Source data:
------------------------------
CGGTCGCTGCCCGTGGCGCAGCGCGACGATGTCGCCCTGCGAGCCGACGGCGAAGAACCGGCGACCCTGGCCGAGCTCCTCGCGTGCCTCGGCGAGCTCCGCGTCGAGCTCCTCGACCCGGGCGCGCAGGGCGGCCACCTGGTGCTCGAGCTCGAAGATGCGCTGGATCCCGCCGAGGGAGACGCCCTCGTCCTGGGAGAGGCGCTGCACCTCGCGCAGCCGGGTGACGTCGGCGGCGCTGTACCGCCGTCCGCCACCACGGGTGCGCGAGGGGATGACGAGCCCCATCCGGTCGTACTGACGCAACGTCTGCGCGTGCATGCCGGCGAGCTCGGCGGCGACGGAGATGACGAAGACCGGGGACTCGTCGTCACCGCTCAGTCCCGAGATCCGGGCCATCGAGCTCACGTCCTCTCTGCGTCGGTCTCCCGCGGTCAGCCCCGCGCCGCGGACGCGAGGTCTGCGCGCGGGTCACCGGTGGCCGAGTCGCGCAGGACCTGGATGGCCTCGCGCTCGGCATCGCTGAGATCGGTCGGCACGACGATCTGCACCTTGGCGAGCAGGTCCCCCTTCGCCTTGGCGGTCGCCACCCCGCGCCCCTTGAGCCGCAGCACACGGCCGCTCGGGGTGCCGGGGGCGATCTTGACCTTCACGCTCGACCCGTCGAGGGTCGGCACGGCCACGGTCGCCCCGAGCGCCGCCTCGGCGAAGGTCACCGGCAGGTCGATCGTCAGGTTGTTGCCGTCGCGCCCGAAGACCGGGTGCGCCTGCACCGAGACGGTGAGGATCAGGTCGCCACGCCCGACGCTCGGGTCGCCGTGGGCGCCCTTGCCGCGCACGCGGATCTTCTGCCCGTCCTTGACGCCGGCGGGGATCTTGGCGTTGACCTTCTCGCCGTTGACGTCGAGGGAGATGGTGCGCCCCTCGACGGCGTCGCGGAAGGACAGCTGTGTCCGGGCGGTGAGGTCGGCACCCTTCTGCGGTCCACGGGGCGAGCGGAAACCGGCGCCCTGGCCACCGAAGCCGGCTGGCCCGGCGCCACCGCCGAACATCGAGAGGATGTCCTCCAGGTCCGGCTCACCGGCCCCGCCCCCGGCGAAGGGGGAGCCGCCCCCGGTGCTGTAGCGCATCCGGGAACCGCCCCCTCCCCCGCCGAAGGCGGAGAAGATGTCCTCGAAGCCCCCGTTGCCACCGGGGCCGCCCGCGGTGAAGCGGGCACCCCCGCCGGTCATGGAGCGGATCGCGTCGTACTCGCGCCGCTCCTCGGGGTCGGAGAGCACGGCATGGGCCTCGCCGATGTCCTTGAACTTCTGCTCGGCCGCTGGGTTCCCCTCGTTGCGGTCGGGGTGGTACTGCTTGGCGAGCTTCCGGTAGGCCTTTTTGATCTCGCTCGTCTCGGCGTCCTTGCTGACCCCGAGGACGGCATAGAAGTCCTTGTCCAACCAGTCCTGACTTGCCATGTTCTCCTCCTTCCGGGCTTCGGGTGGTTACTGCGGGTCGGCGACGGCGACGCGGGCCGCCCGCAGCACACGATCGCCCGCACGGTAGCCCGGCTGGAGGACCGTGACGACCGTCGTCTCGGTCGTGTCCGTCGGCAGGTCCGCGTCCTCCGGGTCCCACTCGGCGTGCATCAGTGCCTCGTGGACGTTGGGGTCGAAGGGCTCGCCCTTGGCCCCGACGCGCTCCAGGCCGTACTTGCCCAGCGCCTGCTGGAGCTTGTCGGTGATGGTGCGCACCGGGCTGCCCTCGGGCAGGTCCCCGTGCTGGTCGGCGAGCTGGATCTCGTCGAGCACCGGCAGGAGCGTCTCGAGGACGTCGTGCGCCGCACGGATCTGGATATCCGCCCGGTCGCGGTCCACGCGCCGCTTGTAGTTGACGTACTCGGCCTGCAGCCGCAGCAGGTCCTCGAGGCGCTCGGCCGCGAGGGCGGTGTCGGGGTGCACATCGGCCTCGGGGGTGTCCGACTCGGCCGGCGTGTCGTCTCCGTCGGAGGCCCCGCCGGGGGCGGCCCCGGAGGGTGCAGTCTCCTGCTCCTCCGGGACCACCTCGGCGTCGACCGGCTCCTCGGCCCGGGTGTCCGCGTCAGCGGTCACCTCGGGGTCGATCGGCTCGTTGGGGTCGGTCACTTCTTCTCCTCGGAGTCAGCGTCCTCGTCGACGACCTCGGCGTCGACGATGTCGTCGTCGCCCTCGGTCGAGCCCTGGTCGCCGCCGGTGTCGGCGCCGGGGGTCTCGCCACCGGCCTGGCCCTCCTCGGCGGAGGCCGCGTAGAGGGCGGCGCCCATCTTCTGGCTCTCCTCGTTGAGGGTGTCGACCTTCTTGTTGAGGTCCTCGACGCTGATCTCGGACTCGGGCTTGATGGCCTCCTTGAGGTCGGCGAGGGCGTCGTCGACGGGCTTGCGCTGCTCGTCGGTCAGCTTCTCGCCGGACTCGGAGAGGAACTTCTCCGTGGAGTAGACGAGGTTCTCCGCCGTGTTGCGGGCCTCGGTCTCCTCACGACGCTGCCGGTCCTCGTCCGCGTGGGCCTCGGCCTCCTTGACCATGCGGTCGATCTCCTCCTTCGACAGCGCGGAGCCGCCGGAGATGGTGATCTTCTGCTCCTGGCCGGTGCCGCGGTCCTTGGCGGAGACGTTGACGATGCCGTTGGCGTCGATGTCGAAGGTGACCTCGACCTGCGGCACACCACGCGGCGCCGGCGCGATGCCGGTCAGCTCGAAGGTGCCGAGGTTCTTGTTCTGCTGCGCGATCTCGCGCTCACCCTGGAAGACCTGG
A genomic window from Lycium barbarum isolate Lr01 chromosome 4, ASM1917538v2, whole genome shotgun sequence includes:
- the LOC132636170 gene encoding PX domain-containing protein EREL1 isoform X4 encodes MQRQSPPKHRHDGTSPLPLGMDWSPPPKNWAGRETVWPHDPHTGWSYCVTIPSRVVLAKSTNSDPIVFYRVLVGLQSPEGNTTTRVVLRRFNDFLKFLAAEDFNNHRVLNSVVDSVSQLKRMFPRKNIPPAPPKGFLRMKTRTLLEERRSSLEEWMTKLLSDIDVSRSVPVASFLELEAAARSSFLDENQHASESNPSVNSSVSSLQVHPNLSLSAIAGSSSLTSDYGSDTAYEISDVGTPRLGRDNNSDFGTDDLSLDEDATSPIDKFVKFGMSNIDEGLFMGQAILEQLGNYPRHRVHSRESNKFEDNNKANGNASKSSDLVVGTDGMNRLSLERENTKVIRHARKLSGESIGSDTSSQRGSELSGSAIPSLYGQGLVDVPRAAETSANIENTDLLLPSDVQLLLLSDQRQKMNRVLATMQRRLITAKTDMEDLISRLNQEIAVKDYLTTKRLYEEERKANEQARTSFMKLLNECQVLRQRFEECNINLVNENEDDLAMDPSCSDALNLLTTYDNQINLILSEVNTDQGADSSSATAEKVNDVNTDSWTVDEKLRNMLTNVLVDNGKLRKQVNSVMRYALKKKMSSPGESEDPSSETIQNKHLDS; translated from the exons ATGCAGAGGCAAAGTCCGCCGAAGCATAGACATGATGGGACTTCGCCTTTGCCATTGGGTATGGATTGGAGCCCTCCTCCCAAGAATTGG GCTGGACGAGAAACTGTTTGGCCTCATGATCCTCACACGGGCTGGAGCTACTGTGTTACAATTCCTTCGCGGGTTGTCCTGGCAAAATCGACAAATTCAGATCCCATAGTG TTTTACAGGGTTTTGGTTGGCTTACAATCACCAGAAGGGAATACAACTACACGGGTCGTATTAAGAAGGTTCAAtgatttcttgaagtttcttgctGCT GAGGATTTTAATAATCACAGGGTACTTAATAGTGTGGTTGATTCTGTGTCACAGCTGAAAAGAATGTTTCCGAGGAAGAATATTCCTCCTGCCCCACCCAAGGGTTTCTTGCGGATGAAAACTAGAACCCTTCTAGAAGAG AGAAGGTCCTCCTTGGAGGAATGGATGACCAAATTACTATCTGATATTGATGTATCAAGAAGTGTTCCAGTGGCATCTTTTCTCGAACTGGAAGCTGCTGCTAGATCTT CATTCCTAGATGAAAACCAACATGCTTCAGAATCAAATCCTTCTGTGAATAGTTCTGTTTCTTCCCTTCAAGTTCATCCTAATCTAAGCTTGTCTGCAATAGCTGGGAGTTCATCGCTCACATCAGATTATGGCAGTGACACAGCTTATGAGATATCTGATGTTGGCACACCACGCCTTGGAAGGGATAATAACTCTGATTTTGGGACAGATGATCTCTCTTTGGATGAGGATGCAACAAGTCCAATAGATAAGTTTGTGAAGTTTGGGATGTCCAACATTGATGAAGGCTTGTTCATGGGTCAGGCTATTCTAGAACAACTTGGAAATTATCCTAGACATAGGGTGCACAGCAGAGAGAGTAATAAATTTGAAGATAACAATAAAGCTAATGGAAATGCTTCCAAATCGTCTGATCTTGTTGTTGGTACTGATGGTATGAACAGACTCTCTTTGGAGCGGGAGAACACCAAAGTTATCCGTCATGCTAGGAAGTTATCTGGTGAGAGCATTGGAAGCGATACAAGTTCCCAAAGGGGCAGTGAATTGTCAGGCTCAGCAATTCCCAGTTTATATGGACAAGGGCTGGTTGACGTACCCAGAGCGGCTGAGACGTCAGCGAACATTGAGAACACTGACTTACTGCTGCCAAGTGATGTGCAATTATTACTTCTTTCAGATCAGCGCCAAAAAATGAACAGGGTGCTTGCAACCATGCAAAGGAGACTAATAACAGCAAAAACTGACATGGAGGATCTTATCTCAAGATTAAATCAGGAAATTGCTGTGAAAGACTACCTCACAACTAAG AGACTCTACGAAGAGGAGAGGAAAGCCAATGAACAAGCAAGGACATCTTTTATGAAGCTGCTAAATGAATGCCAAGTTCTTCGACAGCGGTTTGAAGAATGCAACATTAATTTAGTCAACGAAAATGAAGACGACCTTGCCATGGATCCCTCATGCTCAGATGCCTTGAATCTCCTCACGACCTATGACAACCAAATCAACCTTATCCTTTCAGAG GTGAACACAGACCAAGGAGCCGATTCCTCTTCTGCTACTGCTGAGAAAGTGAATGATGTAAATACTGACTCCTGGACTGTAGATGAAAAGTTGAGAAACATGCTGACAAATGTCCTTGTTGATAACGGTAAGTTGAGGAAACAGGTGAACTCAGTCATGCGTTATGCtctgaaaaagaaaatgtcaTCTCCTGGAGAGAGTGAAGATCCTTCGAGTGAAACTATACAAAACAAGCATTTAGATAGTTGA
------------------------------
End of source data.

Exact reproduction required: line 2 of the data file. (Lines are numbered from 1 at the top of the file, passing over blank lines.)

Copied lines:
A genomic window from Lycium barbarum isolate Lr01 chromosome 4, ASM1917538v2, whole genome shotgun sequence includes: